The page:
Across the Tasman Sea, the Māori occupied Aotearoa New Zealand for at least 1000 years prior to colonization.10 Canada's Indigenous peoples include First Nations, Inuit and Métis (descendants of European men and First Nations women in western Canada).10 The Indigenous population of the USA comprises American Indians, Alaska Natives and Native Hawaiians.10 Although there are many similarities, including a holistic approach, Indigenous healing practices vary considerably both between and within the four countries.23-26 They encompass a wide range of methods, including use of physical techniques and medicinal plants, insects and animals, as well as ceremonies and rituals, healing songs and spiritual healing.16,27 They are used for a range of conditions including women's heath, child health, palliative care, cancer, mental health, substance use disorders and spiritual disorders.27,28
There is considerable literature on the integration of complementary medicine and traditional healing (broadly defined) with western biomedicine in these countries,29-31 yet the integration of Indigenous healing practices with biomedicine has been relatively unexplored. The social and cultural determinants of Indigenous health bring additional complexity and this area requires targeted policies and programs.2,32 Furthermore, the history of colonization means that overcoming Indigenous disadvantage is inherently political; it cannot be separated from the ongoing struggle for self-determination, human rights and the full benefits of citizenship.2,33
The objective of this scoping review is to identify, describe and map examples of integration of Indigenous healing practices with, or used alongside, western biomedical practice in Australia, Canada, New Zealand and the USA. These four high-income countries with common colonial origins are often compared and contrasted in the Indigenous health literature, as they have much to learn from one another.34,35 Findings will highlight approaches that could be translated or adapted elsewhere, as well as further avenues for research.
This scoping review will include examples of integrative health care where Indigenous healing practices are used alongside biomedicine with the explicit intention of doing any of the following:
- Managing illness (including minor ailments, serious illness and chronic disease).
- Promoting early intervention and preventing lifestyle illness and disease (including bush tucker nutrition).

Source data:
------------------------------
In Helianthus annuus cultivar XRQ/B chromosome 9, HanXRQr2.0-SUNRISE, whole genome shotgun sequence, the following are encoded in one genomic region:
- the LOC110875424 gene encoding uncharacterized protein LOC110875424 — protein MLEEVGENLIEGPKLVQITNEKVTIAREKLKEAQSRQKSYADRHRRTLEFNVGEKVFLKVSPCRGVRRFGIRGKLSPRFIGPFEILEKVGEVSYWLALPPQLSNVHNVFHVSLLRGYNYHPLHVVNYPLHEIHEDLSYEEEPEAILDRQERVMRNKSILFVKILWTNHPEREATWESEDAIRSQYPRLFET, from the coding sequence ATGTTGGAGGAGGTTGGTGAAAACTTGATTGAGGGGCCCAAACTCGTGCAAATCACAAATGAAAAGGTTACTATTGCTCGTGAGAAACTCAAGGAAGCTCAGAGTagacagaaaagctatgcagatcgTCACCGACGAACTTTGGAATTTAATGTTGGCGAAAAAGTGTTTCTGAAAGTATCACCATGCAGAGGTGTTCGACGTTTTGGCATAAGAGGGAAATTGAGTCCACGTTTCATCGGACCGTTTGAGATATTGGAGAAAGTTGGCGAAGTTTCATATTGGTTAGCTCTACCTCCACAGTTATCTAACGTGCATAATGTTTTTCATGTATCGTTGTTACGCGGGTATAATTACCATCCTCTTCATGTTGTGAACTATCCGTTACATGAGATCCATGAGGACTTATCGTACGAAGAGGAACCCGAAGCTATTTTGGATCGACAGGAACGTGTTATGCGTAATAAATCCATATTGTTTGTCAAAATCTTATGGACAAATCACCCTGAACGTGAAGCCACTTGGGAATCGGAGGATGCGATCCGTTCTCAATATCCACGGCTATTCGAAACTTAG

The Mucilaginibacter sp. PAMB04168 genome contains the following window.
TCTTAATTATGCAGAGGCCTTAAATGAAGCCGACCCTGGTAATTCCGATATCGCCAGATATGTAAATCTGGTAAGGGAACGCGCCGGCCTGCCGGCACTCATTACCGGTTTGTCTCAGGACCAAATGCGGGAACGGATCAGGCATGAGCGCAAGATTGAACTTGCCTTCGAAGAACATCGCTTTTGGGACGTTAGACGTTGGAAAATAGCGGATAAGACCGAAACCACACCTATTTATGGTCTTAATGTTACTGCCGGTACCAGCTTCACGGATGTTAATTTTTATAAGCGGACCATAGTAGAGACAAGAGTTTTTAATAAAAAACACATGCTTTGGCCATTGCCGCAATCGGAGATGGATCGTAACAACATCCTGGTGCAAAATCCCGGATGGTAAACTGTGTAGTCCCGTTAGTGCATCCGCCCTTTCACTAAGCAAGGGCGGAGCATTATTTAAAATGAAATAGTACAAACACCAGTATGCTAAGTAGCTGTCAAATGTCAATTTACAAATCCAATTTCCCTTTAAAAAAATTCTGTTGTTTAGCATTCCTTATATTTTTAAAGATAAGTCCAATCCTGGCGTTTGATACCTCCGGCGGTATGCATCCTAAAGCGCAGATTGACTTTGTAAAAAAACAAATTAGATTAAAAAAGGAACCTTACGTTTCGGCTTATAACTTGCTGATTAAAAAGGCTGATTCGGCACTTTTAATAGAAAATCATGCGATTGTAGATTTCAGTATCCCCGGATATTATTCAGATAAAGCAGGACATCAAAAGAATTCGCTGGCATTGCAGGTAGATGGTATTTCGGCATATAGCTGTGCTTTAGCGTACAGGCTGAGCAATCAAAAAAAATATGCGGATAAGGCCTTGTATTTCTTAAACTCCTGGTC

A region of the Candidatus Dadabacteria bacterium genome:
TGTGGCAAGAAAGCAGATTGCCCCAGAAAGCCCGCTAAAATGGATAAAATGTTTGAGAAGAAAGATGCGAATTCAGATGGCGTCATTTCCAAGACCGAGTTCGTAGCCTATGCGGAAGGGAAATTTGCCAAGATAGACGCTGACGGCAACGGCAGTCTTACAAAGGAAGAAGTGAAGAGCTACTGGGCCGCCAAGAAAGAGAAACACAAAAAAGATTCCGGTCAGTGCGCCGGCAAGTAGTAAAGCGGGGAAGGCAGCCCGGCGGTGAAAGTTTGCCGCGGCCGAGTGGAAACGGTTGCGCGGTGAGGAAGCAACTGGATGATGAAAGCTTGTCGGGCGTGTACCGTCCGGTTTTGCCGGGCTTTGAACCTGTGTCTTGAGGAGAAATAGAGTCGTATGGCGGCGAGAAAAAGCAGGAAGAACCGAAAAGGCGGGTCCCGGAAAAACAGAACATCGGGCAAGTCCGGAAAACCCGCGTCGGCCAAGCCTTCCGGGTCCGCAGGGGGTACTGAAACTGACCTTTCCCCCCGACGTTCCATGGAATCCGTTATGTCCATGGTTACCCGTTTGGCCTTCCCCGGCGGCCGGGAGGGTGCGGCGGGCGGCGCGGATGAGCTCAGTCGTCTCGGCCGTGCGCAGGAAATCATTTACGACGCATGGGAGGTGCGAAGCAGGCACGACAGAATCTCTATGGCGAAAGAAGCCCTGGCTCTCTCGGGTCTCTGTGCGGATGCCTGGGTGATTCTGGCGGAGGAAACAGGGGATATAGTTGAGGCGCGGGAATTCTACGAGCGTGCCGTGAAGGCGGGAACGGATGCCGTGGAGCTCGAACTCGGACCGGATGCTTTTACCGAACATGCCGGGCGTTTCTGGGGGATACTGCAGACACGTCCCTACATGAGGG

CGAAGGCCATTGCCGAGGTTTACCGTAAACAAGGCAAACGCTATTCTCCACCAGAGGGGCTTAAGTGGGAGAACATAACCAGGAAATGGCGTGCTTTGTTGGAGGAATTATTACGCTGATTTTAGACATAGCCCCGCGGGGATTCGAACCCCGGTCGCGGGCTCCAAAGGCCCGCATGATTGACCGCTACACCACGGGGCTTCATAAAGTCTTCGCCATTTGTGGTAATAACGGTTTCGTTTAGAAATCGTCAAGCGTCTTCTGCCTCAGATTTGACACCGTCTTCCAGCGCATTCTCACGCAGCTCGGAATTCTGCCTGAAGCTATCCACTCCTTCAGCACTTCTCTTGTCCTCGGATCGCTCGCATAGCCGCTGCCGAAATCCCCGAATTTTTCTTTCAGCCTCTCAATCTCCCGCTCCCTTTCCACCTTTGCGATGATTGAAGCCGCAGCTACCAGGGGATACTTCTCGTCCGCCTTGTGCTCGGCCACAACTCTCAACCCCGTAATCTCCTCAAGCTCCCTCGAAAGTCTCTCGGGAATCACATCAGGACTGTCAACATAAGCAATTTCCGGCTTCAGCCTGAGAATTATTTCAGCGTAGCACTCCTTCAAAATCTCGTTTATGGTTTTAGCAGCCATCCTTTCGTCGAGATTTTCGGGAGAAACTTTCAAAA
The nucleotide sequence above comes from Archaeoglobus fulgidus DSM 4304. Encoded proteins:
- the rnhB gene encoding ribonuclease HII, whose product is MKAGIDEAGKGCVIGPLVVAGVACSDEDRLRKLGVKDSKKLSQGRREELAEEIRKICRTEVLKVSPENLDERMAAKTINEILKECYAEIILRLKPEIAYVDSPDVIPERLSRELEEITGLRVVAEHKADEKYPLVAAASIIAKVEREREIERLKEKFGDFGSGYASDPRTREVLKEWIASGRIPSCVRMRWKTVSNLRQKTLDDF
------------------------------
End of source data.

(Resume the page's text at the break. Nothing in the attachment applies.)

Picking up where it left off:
- Improving holistic aspects of health and wellbeing (emotional, social or spiritual, including strengthening connection to culture).
A preliminary search of the JBI Database of Systematic Reviews and Implementation Reports, the Cochrane Library, PubMed and CINAHL found no systematic reviews, existing or underway, that address this topic.
Individual participants are not a feature of the scoping review and therefore will not be considered in the selection of material.
As used in this scoping review, the term “Indigenous healing” with a capital “I” refers the traditional healing practices of Indigenous peoples, as characterized by the United Nations Permanent Forum on Indigenous Issues.4 The review focuses on the traditional healing practices of Australia's Aboriginal and Torres Strait Islander peoples, New Zealand's Māori, Canada's First Nations, Inuit and Métis, and American Indians, Alaska Natives and Native Hawaiians in the USA. ‘Biomedicine’ refers to modern medicine, also called “western medicine” or “allopathic medicine”. “Traditional and complementary medicine” is an umbrella term often applied to any healthcare practice outside the biomedical mainstream, particularly in industrialized countries, including acupuncture, chiropractic and herbal medicines.12 “Integrative healthcare” refers to the combining of indigenous, traditional or complementary medicine with biomedical healthcare, either alongside (i.e. as an adjuvant) or integrated in some way (e.g. an interdisciplinary team approach).6,7 Services offering integrative healthcare use a range of service models and provider arrangements.6,30 This review will consider the following features: governance and management, principles and values, service and program delivery, and health care personnel.
The context is health services and health care delivery settings in Australia, Canada, New Zealand and the USA, including community-based primary health and specialist services, hospital-based services, rehabilitation and palliative care.
Types of sources
This scoping review will include both research and non-research evidence. It will consider any and all of the following that meet the inclusion criteria: primary research studies, reviews and meta-analyses, reports of patient and practitioner experiences, publications by government agencies and Indigenous organizations, opinion papers and commentary.
This scoping review will adhere to the JBI scoping review methodology as described in the Joanna Briggs Institute Reviewers’ Manual.36,37